Wednesday, 27 November 2013

ABC blog: E

See previous entries A B C D

E is for empathy. This is a relatively new topic for me. When I wrote my book The Rhetoric of Character I discussed interiority as a narrative device, exploring interior monologue and Erlebte Rede (another E) and free indirect discourse, which is the same as Erlebte Rede, although some narratologists would insist that it isn't. 

Some years ago I discovered cognitive literary criticism, which was a revelation. It uses ideas from cognitive psychology to explain why we read fiction and why we care about fictional characters who are nothing but a bit ink on paper. Empathy plays an important role since it encourages us to contemplate what other people feel. In real life, empathy is an essential social skill. People who for some reason lack empathy have problems interacting with other people. We may misjudge other people, hurt them and make really fatal mistakes. By reading fiction, we can train our empathic skills without taking any risks. The character will not get hurt if we misunderstand them, and the world will not end because we could not predict someone's intentions. And we can always go back and re-read, to understand it better. The more we read the better we understand how other people feel and think. Paradoxically, books that do not portray interiority can sometimes provide even better training because we actually need to make an effort to understand how they feel rather than being told. 

Empathy does not develop fully until a relatively late stage. Young children, age three-four, can understand how other people think: it is called theory of mind and is another fascinating concept. But understanding other people's feelings does not come until late adolescence. We often hear and say that teenagers are self-centred and don't care about other people's feelings. There is a very clever explanation why this is so and should be so. Don't scold your teenager for being selfish: it is vital for their survival.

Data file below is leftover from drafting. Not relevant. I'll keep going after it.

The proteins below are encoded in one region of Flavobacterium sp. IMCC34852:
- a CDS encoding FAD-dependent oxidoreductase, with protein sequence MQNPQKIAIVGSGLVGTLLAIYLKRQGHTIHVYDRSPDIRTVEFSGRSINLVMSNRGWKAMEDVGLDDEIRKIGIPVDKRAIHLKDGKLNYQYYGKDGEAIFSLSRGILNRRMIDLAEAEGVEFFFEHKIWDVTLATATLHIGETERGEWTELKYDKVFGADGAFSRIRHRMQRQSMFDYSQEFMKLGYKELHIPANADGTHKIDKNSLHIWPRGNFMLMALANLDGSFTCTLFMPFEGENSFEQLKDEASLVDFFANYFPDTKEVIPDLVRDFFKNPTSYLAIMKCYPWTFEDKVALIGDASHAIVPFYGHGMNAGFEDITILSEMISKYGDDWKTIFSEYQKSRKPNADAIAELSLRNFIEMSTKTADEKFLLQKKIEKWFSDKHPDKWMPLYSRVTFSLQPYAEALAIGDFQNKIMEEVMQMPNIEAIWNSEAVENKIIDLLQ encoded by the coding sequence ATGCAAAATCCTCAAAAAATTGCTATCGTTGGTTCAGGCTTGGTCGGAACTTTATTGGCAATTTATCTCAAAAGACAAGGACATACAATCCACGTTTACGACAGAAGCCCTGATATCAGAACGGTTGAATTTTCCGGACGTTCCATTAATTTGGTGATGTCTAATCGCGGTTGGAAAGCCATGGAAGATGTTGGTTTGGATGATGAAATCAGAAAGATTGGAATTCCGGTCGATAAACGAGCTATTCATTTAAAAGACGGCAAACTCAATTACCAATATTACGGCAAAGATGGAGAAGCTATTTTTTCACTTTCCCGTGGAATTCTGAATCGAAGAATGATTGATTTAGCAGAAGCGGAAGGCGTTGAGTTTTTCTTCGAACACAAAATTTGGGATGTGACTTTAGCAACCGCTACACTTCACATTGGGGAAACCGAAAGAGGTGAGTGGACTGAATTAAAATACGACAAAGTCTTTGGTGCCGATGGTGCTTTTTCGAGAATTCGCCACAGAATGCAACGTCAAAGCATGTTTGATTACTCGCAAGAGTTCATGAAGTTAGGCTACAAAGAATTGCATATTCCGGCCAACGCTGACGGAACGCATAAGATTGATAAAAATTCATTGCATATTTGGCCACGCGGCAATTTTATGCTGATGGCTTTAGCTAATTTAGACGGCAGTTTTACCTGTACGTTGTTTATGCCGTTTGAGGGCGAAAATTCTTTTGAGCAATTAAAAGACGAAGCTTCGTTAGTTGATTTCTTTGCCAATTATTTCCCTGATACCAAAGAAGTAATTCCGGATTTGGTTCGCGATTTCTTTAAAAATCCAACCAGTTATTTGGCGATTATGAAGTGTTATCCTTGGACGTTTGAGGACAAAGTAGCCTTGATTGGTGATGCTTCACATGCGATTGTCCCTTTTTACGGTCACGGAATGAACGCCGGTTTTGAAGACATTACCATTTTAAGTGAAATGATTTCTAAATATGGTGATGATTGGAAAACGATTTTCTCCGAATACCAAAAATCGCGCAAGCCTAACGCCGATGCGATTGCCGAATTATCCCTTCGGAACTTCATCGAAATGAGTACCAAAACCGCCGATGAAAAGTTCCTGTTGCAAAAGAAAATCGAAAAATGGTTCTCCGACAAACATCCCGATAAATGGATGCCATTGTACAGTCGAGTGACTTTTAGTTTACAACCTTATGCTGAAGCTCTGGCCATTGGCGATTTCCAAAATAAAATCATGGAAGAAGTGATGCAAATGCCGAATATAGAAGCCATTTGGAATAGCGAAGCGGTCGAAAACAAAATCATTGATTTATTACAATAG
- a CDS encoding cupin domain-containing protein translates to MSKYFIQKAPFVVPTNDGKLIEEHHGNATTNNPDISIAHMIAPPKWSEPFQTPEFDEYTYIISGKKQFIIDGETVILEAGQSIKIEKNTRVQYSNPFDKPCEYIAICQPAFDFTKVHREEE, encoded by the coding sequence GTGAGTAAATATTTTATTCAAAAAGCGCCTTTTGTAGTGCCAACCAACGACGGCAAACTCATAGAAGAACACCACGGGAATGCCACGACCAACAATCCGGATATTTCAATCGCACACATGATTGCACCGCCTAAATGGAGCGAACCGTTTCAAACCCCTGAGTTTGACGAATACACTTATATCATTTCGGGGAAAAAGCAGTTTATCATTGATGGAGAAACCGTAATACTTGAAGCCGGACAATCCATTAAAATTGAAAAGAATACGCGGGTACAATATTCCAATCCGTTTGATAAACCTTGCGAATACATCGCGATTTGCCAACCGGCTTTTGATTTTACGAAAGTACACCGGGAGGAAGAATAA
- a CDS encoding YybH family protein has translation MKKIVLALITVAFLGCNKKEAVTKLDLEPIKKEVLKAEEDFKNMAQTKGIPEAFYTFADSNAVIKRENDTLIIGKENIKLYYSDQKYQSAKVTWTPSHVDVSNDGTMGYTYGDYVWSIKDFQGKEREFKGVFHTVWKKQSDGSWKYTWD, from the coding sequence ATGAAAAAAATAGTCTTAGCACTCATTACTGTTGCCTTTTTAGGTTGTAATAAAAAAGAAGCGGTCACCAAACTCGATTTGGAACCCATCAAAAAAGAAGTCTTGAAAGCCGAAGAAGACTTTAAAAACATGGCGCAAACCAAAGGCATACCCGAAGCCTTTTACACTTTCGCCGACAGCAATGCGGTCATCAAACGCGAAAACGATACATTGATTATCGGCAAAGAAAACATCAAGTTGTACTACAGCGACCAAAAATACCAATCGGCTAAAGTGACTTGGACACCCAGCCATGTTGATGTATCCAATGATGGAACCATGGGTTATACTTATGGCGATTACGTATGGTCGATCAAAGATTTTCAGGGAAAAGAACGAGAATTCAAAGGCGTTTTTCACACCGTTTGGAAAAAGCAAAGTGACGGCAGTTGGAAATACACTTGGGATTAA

Most children's and young adult literature shows characters who learn to interact with other people. Therefore I find that cognitive criticism is particularly relevant for children's literature studies.

When I started working on my cognitive project and claimed that reading fiction is good for your brain, people would ask: “Can you prove it?” I had to admit that I couldn't, but that I believed science would prove it very soon. And it did.

So E is also for readers' engagement, and it is for emotions as represented in fiction and as experienced vicariously by readers. E is also for evolution because it explains why storytelling was beneficial for our ancestors.

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